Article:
B. Breach of Implied Warranty of Merchantability-Count III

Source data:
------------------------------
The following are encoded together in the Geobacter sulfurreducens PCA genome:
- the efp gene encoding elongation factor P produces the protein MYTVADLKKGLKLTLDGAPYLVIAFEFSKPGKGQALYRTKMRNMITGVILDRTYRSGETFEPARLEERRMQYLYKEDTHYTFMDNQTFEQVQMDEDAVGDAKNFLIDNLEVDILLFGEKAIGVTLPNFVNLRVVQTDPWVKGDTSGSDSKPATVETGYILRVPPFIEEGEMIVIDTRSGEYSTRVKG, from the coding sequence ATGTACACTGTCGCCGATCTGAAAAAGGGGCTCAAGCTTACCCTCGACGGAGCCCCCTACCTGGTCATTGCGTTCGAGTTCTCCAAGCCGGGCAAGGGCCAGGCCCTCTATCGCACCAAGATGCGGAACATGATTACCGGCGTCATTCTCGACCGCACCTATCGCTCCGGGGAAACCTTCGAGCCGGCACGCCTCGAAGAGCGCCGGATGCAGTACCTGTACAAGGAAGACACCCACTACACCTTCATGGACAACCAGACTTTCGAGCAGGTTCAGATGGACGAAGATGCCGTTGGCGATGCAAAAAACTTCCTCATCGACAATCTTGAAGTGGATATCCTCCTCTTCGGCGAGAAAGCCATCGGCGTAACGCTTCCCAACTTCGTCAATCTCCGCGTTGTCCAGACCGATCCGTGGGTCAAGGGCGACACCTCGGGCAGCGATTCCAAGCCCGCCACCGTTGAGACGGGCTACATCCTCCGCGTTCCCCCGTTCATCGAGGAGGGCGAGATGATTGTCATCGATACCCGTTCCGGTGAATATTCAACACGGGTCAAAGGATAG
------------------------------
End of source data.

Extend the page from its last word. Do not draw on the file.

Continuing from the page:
Under Massachusetts law, “a warranty that the goods shall be merchantable is implied in a contract for their sale if the seller is a merchant with respect to goods of that kind.” Mass. Gen. Laws ch. 106, § 2-314(1). In order for goods to be considered “merchantable,” they “must at least be such as ... are fit for the ordinary purposes for which such goods are used.” Id. § 2-314(2)(c). A seller breaches the implied warranty of merchantability “when a product that is ‘defective and unreasonably dangerous' for the ‘[o]rdinary purposes' for which it is ‘fit’ causes injury.” Haglund v. Philip Morris, Inc., 446 Mass. 741, 746, 847 N.E.2d 315 (2006) (internal citations omitted). FN4 I understand Rule's complaint to allege that ProHeart® 6 was “unreasonably dangerous” both because its use involved a risk of harm to consumers' dogs “beyond that which would be contemplated by the ordinary consumer who purchases it,” and also because Defendants failed to provide “an adequate warning, sufficient ... to allow users to balance the risk of harm against the product's social utility.” Commonwealth v. Johnson Insulation, 425 Mass. 650, 661, 682 N.E.2d 1323 (1997) (internal quotations omitted). The critical issue on this motion to dismiss is whether Rule has adequately alleged that the product caused a cognizable “injury.”